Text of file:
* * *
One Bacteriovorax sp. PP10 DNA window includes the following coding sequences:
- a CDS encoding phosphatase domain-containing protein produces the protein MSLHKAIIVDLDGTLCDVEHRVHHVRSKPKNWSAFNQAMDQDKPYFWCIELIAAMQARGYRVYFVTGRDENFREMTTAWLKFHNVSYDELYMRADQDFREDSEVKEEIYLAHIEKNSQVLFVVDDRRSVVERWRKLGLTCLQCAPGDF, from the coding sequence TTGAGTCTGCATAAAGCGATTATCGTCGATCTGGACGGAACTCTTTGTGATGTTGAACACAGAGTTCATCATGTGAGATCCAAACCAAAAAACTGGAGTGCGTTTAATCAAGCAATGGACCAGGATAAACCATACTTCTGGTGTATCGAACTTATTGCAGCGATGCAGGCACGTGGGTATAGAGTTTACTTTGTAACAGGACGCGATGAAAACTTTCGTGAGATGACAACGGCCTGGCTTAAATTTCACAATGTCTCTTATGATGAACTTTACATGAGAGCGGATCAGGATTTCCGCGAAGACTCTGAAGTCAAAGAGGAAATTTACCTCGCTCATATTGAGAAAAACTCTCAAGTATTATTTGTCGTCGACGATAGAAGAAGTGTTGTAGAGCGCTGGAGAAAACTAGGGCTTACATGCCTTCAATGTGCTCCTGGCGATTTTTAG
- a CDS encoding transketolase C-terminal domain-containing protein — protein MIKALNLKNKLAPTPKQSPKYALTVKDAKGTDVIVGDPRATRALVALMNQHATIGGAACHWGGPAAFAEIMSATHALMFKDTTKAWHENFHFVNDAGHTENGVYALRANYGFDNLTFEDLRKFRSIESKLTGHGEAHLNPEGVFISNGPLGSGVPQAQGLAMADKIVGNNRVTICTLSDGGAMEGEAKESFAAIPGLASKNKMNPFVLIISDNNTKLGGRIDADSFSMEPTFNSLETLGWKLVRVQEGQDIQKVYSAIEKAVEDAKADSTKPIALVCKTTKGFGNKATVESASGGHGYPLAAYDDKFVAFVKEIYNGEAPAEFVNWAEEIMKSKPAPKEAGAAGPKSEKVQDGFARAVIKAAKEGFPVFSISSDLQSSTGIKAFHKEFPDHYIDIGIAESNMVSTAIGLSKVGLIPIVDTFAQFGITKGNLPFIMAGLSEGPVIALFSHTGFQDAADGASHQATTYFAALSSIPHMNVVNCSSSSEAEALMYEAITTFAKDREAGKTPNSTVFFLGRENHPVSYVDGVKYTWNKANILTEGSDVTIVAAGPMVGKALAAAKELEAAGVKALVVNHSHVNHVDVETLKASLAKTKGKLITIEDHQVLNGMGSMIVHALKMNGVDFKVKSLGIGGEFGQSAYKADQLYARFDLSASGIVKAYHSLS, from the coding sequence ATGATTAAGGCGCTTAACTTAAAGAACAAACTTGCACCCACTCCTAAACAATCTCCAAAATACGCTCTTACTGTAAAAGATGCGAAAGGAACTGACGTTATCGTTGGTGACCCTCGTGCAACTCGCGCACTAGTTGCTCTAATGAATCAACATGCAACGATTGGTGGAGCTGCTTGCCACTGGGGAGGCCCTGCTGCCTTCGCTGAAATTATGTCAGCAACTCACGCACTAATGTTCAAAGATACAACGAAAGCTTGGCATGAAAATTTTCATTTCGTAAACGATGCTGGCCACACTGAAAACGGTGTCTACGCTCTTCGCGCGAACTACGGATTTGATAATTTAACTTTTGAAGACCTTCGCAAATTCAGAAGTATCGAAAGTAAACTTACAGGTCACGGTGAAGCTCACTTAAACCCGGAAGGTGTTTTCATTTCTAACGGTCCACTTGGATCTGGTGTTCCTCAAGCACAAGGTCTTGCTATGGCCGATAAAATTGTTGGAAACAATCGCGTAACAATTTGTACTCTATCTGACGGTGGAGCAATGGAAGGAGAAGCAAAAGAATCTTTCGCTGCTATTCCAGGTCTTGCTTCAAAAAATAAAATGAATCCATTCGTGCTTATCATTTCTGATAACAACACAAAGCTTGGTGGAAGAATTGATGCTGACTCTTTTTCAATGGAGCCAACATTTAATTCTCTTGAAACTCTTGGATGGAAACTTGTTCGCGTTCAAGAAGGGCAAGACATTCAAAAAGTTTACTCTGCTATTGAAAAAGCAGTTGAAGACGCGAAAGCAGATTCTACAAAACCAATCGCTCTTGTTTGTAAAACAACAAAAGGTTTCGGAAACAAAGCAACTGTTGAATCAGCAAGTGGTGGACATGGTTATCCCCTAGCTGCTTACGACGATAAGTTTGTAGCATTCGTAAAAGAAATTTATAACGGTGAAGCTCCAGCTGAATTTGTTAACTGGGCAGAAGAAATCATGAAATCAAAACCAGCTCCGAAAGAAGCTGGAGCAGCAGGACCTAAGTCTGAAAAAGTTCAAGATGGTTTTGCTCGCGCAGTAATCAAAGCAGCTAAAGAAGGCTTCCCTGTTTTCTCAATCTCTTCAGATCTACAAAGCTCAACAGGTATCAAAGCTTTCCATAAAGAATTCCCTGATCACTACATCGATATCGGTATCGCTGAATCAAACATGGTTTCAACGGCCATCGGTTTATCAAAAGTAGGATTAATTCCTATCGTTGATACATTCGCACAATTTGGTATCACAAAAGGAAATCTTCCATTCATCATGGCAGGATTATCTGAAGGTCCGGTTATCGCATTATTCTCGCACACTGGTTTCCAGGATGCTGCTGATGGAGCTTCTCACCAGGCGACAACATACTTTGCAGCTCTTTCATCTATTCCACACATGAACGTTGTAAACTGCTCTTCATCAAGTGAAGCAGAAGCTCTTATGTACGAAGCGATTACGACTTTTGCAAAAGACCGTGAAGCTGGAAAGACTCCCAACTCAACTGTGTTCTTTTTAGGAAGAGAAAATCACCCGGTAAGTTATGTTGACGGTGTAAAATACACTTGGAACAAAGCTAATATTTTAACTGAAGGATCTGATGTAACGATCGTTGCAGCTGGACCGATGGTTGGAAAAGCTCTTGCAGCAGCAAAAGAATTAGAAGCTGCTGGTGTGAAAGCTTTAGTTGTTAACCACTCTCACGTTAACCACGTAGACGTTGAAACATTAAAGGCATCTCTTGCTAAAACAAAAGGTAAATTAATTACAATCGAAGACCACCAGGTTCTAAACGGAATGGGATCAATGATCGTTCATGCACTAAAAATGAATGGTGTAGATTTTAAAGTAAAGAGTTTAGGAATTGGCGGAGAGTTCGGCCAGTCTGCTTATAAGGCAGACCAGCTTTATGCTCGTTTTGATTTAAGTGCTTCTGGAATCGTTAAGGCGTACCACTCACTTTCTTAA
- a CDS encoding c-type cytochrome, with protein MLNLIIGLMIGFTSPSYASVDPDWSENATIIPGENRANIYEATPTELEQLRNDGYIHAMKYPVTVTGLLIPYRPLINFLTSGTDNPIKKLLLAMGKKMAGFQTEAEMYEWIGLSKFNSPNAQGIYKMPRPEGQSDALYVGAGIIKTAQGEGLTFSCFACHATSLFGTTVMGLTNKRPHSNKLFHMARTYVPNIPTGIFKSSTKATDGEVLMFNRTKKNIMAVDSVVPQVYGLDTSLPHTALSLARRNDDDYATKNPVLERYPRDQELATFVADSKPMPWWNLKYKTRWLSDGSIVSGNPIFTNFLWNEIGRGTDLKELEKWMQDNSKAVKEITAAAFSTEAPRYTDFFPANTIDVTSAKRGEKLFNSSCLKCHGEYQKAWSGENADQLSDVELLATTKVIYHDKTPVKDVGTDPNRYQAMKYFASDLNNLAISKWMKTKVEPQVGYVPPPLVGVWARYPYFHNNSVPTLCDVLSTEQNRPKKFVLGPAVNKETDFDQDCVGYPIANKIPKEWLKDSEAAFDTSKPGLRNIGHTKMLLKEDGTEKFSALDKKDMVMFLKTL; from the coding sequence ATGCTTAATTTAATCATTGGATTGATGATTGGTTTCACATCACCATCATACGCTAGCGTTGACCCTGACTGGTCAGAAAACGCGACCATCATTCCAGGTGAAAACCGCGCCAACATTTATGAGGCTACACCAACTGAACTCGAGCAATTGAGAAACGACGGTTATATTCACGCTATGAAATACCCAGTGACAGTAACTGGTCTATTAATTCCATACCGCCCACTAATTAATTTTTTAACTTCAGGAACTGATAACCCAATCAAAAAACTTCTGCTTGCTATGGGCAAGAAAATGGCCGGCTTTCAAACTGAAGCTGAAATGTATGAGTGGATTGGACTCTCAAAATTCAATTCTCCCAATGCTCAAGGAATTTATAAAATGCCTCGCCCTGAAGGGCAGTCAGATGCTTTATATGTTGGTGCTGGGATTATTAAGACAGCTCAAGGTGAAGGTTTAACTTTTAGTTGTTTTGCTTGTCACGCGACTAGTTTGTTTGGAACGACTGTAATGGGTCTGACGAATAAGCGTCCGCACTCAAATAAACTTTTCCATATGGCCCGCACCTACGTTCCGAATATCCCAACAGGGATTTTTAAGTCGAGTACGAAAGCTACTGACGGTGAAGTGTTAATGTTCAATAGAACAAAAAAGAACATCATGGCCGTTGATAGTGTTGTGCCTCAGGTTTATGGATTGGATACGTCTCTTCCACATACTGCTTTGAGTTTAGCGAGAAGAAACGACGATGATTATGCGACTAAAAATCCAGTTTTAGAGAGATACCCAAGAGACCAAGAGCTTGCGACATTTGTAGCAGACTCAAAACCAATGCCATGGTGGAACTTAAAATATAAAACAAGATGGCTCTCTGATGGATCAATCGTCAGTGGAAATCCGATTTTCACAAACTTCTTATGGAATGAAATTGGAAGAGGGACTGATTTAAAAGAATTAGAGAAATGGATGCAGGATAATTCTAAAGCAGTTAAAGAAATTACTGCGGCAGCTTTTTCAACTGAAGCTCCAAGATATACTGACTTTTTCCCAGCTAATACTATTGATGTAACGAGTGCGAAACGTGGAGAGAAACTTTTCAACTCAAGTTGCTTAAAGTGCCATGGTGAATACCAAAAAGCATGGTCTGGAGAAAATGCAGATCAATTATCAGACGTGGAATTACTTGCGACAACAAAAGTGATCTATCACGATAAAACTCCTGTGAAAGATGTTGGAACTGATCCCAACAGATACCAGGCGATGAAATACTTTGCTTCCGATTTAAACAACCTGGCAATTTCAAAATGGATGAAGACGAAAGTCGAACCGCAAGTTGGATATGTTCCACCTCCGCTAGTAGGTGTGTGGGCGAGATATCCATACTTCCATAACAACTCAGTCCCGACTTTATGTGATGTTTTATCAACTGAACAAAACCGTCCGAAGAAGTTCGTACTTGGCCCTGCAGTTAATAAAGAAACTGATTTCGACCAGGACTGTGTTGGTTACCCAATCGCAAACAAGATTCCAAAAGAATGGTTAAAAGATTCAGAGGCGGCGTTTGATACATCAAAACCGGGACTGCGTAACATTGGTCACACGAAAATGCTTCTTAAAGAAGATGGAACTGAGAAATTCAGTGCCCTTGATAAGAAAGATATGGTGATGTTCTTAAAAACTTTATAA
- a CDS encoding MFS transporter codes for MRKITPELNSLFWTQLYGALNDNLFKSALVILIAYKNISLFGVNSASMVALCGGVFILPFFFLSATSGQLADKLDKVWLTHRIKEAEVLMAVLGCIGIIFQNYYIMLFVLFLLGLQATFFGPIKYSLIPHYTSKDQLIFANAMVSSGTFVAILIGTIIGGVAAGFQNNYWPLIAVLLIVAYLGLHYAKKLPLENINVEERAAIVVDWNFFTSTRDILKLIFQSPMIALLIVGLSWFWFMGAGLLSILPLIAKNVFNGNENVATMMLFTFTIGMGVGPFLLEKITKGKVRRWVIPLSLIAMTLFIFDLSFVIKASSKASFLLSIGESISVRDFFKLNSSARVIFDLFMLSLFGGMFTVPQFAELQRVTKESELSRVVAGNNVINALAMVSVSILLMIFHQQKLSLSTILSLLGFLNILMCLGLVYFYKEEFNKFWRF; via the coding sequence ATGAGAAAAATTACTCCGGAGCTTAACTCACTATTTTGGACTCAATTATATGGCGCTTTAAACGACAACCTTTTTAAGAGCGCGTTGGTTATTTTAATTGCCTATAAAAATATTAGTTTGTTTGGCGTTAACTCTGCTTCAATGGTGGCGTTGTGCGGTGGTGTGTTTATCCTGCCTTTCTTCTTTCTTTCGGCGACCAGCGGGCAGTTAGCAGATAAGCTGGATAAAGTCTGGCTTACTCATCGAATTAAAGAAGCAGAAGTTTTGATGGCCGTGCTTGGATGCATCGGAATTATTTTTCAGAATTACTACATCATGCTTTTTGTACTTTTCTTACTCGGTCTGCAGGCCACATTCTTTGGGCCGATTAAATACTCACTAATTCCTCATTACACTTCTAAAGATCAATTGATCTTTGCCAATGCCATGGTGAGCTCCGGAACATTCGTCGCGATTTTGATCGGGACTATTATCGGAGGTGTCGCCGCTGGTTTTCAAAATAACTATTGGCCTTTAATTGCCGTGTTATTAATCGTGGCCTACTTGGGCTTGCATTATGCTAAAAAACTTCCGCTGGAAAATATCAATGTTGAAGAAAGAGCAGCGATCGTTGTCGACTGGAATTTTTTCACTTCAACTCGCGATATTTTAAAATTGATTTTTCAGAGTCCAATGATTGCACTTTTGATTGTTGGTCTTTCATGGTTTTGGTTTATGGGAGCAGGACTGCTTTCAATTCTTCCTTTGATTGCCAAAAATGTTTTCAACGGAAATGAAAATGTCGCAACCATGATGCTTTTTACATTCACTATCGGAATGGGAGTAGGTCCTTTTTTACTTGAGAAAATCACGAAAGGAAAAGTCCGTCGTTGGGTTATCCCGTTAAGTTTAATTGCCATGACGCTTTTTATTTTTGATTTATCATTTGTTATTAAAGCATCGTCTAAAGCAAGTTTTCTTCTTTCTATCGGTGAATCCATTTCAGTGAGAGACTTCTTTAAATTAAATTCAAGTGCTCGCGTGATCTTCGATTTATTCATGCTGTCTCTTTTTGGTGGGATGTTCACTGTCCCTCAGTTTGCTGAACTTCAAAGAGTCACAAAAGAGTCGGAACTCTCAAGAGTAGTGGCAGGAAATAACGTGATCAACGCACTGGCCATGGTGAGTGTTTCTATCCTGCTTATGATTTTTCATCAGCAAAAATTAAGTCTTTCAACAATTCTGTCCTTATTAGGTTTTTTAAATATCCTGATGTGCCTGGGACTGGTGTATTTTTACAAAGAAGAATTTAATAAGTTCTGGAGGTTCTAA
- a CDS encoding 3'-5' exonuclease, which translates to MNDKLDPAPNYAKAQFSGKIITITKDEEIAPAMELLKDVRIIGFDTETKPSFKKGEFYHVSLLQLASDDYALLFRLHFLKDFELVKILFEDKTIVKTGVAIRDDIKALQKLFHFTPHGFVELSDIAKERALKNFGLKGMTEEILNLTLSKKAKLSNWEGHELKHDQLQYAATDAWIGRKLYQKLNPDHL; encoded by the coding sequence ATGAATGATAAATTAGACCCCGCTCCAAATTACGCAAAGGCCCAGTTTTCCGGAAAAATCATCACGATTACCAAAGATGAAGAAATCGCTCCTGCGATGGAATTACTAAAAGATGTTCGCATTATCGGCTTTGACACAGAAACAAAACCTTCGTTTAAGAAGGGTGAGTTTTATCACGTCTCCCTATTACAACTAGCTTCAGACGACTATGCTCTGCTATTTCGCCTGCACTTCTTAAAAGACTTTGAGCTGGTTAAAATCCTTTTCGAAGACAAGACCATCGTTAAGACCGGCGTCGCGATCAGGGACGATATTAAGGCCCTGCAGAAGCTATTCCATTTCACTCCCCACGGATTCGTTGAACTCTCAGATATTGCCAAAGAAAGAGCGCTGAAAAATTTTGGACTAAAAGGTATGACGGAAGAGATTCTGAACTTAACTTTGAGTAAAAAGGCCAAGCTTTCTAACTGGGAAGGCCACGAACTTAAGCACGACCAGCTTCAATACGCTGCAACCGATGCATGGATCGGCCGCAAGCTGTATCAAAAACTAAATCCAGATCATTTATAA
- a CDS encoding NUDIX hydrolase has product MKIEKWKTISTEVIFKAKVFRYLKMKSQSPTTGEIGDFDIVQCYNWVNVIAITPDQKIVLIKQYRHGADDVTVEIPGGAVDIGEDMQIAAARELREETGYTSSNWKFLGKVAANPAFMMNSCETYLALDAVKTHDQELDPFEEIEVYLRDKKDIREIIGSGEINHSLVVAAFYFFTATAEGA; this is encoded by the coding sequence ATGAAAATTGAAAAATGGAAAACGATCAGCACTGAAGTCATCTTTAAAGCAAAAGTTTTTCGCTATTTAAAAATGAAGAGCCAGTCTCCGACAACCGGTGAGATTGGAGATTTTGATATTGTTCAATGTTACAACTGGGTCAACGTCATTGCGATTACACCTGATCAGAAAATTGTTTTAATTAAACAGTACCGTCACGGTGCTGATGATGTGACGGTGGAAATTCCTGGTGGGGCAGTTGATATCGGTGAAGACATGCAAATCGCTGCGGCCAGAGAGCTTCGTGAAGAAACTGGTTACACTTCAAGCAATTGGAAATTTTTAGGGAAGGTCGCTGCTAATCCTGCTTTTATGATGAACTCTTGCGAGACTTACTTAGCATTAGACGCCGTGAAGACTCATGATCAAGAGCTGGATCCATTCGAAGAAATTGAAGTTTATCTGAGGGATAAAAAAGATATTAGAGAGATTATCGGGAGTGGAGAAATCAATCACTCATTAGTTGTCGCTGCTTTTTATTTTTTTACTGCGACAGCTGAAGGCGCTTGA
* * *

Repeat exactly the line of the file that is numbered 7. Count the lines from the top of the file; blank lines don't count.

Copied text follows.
- a CDS encoding NUDIX hydrolase has product MKIEKWKTISTEVIFKAKVFRYLKMKSQSPTTGEIGDFDIVQCYNWVNVIAITPDQKIVLIKQYRHGADDVTVEIPGGAVDIGEDMQIAAARELREETGYTSSNWKFLGKVAANPAFMMNSCETYLALDAVKTHDQELDPFEEIEVYLRDKKDIREIIGSGEINHSLVVAAFYFFTATAEGA; this is encoded by the coding sequence ATGAAAATTGAAAAATGGAAAACGATCAGCACTGAAGTCATCTTTAAAGCAAAAGTTTTTCGCTATTTAAAAATGAAGAGCCAGTCTCCGACAACCGGTGAGATTGGAGATTTTGATATTGTTCAATGTTACAACTGGGTCAACGTCATTGCGATTACACCTGATCAGAAAATTGTTTTAATTAAACAGTACCGTCACGGTGCTGATGATGTGACGGTGGAAATTCCTGGTGGGGCAGTTGATATCGGTGAAGACATGCAAATCGCTGCGGCCAGAGAGCTTCGTGAAGAAACTGGTTACACTTCAAGCAATTGGAAATTTTTAGGGAAGGTCGCTGCTAATCCTGCTTTTATGATGAACTCTTGCGAGACTTACTTAGCATTAGACGCCGTGAAGACTCATGATCAAGAGCTGGATCCATTCGAAGAAATTGAAGTTTATCTGAGGGATAAAAAAGATATTAGAGAGATTATCGGGAGTGGAGAAATCAATCACTCATTAGTTGTCGCTGCTTTTTATTTTTTTACTGCGACAGCTGAAGGCGCTTGA